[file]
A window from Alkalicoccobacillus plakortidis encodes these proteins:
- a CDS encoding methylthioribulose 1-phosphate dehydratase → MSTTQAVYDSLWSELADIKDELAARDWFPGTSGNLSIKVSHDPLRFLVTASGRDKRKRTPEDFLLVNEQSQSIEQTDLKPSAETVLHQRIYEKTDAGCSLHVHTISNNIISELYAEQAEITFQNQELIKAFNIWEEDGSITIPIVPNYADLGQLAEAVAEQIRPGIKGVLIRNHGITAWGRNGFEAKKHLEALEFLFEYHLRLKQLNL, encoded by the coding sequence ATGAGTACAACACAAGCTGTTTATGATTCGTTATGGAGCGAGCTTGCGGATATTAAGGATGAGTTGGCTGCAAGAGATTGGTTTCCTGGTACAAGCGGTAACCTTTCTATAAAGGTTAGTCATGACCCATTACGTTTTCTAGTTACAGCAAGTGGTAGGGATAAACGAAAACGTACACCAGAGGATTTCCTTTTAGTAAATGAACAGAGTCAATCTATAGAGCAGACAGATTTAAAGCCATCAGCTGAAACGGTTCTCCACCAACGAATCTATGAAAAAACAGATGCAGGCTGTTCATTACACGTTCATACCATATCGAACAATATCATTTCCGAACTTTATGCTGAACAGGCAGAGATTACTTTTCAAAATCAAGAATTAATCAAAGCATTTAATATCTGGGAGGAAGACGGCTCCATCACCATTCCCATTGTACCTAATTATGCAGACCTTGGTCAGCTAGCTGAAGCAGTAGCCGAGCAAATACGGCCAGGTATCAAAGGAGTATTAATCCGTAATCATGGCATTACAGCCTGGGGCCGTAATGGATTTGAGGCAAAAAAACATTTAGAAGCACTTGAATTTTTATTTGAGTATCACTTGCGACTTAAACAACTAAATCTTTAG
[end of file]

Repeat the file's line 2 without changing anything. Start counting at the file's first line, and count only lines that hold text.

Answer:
- a CDS encoding methylthioribulose 1-phosphate dehydratase → MSTTQAVYDSLWSELADIKDELAARDWFPGTSGNLSIKVSHDPLRFLVTASGRDKRKRTPEDFLLVNEQSQSIEQTDLKPSAETVLHQRIYEKTDAGCSLHVHTISNNIISELYAEQAEITFQNQELIKAFNIWEEDGSITIPIVPNYADLGQLAEAVAEQIRPGIKGVLIRNHGITAWGRNGFEAKKHLEALEFLFEYHLRLKQLNL, encoded by the coding sequence ATGAGTACAACACAAGCTGTTTATGATTCGTTATGGAGCGAGCTTGCGGATATTAAGGATGAGTTGGCTGCAAGAGATTGGTTTCCTGGTACAAGCGGTAACCTTTCTATAAAGGTTAGTCATGACCCATTACGTTTTCTAGTTACAGCAAGTGGTAGGGATAAACGAAAACGTACACCAGAGGATTTCCTTTTAGTAAATGAACAGAGTCAATCTATAGAGCAGACAGATTTAAAGCCATCAGCTGAAACGGTTCTCCACCAACGAATCTATGAAAAAACAGATGCAGGCTGTTCATTACACGTTCATACCATATCGAACAATATCATTTCCGAACTTTATGCTGAACAGGCAGAGATTACTTTTCAAAATCAAGAATTAATCAAAGCATTTAATATCTGGGAGGAAGACGGCTCCATCACCATTCCCATTGTACCTAATTATGCAGACCTTGGTCAGCTAGCTGAAGCAGTAGCCGAGCAAATACGGCCAGGTATCAAAGGAGTATTAATCCGTAATCATGGCATTACAGCCTGGGGCCGTAATGGATTTGAGGCAAAAAAACATTTAGAAGCACTTGAATTTTTATTTGAGTATCACTTGCGACTTAAACAACTAAATCTTTAG